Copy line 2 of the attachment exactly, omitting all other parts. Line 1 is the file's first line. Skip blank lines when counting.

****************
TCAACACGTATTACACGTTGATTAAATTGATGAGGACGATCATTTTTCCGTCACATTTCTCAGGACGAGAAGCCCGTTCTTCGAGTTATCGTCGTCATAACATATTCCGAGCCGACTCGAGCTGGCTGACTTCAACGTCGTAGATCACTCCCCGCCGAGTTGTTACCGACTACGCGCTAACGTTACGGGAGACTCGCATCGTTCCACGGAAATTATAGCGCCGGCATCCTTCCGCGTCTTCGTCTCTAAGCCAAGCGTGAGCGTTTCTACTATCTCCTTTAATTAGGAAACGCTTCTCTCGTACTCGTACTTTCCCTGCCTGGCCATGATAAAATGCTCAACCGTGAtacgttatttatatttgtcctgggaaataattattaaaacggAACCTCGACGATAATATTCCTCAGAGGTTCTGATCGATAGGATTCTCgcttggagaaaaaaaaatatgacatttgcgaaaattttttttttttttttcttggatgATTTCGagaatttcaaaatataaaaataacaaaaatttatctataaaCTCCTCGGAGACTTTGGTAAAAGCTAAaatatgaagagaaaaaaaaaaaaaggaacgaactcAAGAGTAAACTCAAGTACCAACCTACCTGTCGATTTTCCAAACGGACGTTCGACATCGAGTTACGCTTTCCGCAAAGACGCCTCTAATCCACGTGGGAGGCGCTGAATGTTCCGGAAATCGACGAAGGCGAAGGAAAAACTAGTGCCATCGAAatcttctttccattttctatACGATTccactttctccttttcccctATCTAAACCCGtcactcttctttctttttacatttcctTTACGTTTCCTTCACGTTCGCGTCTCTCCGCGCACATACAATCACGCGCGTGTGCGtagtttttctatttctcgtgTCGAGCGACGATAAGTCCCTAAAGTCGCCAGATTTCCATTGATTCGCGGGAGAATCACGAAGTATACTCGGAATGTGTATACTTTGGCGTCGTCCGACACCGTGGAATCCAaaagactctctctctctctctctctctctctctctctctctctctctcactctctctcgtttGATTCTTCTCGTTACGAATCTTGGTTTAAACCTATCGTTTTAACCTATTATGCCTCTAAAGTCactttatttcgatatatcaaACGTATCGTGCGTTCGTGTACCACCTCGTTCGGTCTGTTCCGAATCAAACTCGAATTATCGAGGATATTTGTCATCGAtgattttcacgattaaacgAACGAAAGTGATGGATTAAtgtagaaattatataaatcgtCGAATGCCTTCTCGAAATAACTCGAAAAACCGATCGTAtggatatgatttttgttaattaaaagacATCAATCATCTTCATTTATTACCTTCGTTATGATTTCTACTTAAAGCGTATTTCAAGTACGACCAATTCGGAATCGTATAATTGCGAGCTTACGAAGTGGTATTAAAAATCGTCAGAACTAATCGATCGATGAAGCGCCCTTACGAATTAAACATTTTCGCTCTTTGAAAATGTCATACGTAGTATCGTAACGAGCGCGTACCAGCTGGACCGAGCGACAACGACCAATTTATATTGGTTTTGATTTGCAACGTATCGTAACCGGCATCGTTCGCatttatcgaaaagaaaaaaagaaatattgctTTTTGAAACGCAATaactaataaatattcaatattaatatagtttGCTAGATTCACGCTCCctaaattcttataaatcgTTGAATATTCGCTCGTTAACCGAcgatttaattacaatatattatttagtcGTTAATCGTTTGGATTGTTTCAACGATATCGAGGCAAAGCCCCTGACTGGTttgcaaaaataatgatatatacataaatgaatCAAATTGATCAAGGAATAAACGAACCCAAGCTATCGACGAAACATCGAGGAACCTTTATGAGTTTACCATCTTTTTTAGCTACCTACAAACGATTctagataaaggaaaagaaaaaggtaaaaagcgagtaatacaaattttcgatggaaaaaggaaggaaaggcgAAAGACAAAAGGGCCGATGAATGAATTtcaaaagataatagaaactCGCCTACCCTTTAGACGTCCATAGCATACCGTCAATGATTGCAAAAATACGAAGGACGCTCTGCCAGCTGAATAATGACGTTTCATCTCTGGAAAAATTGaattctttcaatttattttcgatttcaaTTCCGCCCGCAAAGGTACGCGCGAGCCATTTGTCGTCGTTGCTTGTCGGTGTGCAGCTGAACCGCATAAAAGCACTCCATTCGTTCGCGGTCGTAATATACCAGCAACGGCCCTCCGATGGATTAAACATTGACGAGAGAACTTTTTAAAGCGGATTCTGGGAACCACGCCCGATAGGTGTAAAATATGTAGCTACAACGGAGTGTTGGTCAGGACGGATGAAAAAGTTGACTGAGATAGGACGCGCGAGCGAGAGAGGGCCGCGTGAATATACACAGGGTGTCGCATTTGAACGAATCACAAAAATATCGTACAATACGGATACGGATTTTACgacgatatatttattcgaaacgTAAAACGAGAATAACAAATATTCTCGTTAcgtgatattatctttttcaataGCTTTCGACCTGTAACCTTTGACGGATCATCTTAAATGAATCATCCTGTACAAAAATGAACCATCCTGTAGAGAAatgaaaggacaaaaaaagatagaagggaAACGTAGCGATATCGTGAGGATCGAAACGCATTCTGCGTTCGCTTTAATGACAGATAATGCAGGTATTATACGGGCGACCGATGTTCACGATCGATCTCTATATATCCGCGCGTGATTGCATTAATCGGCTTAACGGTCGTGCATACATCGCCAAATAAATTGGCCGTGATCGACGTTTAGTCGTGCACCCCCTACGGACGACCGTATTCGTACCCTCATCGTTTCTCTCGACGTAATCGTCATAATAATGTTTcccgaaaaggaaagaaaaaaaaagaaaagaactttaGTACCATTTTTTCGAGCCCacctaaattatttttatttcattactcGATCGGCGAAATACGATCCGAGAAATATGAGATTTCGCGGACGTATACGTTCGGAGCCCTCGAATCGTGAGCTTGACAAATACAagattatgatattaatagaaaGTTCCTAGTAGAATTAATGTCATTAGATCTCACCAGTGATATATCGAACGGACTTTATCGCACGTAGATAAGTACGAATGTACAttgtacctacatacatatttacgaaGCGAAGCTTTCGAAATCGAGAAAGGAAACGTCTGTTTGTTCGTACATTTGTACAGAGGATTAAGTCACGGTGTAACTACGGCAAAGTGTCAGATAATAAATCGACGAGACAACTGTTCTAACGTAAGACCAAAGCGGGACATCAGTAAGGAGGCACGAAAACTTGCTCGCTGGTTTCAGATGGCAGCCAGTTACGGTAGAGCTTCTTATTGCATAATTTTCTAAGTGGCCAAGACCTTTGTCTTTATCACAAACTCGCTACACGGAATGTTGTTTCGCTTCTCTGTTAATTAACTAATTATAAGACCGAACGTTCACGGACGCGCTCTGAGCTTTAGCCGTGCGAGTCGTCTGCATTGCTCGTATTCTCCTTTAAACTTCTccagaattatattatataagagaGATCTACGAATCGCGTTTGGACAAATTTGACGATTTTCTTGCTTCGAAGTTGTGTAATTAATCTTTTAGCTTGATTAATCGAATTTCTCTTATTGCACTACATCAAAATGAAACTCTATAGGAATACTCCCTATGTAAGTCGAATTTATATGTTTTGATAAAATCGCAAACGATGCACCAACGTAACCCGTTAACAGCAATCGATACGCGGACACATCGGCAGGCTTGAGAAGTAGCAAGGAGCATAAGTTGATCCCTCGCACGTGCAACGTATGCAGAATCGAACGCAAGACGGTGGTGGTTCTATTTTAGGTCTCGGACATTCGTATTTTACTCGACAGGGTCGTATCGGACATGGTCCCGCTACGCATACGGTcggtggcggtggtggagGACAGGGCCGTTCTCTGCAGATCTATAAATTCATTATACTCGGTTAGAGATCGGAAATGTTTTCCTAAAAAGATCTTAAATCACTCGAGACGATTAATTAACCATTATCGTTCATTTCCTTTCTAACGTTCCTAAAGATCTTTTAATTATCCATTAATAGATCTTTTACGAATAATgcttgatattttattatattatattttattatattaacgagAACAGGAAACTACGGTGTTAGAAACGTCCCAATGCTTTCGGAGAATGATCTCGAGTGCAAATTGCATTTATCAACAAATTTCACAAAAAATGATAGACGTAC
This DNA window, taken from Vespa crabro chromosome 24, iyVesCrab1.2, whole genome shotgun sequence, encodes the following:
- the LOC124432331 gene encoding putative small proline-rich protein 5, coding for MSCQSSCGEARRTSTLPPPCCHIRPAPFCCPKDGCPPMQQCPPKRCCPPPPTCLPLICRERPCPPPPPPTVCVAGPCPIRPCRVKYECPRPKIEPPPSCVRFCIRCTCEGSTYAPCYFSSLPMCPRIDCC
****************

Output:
This DNA window, taken from Vespa crabro chromosome 24, iyVesCrab1.2, whole genome shotgun sequence, encodes the following: